Instead of tossing sensitive documents in the trash, shred them. Use a cross cut shredder for best results.

  8. Turn Off Machines

    You probably log out of your computers at night, but remember to turn off copiers and printers, too. If they're connected to the internet, the sensitive data stored on their internal hard drives could be compromised.

  9. Train Employees

    All of your employees should know how to guard data and how to protect their equipment, including mobile phones and portable storage devices. They should never store credit card information, open suspicious emails or store important anywhere except the company's cloud-based storage system.

  10. Create and Enforce a Data Protection Policy

    Educate your entire staff on proper procedure. An official policy gives them something to reference and is easy to update as your security improves.

 

What You Need to Know Before You Hire Your First Employee

Bookmark and Share You've started a small business, and everything's going great. In fact, it's time to hire help. Use this checklist to ensure you follow federal and state regulations as you hire your first employee.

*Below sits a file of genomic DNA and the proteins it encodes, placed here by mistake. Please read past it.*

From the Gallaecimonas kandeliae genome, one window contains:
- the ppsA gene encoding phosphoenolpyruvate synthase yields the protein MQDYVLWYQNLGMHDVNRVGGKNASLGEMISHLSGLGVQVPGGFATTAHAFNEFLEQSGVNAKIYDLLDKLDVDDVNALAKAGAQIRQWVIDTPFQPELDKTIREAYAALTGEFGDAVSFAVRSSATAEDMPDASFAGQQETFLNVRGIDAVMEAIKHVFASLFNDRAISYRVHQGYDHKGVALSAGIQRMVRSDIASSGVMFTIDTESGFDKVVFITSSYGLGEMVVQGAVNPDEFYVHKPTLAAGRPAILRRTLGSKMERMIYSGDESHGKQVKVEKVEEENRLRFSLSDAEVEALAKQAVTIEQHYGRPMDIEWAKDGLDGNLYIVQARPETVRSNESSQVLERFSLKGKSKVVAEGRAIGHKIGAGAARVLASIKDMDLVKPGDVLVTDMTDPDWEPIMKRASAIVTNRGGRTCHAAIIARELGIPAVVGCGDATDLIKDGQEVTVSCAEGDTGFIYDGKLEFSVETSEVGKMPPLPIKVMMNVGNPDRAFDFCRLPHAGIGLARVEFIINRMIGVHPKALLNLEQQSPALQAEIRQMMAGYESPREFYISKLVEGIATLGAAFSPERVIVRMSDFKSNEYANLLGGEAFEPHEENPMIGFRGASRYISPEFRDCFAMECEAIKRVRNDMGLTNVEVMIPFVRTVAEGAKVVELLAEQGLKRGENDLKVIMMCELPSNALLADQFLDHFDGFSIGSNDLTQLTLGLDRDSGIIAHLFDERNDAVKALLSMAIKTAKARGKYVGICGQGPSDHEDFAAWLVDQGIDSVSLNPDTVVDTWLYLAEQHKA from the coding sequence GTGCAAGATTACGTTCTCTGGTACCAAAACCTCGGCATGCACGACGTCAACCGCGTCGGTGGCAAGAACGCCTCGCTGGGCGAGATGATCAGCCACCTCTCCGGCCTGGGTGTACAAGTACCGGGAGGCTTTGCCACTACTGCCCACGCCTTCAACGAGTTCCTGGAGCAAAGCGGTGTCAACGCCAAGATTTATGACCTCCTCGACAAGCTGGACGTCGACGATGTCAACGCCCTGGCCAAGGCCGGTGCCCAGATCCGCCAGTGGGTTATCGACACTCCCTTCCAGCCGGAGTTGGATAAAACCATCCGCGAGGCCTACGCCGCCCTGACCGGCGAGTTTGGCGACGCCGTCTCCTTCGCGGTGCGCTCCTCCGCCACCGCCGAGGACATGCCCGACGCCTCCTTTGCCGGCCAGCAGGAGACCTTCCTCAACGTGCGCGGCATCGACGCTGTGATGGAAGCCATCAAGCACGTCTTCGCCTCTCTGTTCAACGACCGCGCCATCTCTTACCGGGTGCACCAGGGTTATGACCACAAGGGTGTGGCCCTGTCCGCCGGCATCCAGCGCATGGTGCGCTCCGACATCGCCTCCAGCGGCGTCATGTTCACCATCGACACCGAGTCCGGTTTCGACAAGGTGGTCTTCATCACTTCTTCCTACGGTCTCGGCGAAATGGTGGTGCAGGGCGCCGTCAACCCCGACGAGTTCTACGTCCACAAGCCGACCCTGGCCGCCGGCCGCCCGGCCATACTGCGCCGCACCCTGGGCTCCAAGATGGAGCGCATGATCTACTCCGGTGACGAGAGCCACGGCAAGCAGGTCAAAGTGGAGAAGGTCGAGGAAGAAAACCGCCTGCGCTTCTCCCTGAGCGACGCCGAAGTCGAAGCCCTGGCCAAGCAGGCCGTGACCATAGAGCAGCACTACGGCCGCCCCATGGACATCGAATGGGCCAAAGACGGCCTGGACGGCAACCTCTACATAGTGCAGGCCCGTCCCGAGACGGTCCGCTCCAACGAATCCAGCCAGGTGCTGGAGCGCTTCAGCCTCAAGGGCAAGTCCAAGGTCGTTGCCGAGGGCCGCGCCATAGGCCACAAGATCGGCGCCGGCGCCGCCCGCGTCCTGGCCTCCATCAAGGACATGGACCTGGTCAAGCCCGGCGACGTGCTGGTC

Obtain an Employer Identification Number (EIN)


Apply online or call the Internal Revenue Service (IRS) for an employment identification number (EIN). It's also known as an Employer Tax ID or Form SS-4, and you'll use it when you file taxes and other documents with the IRS and when you report employee information to state agencies.

Prepare a Recordkeeping System for Tax Withholding

As an employer, you are required to withhold taxes from your employee's paychecks. The IRS also requires employers to maintain employment tax records for four years, and you can use the records to prepare financial statements, track expenses and prepare your tax returns. Plan to withhold tax in three specific categories.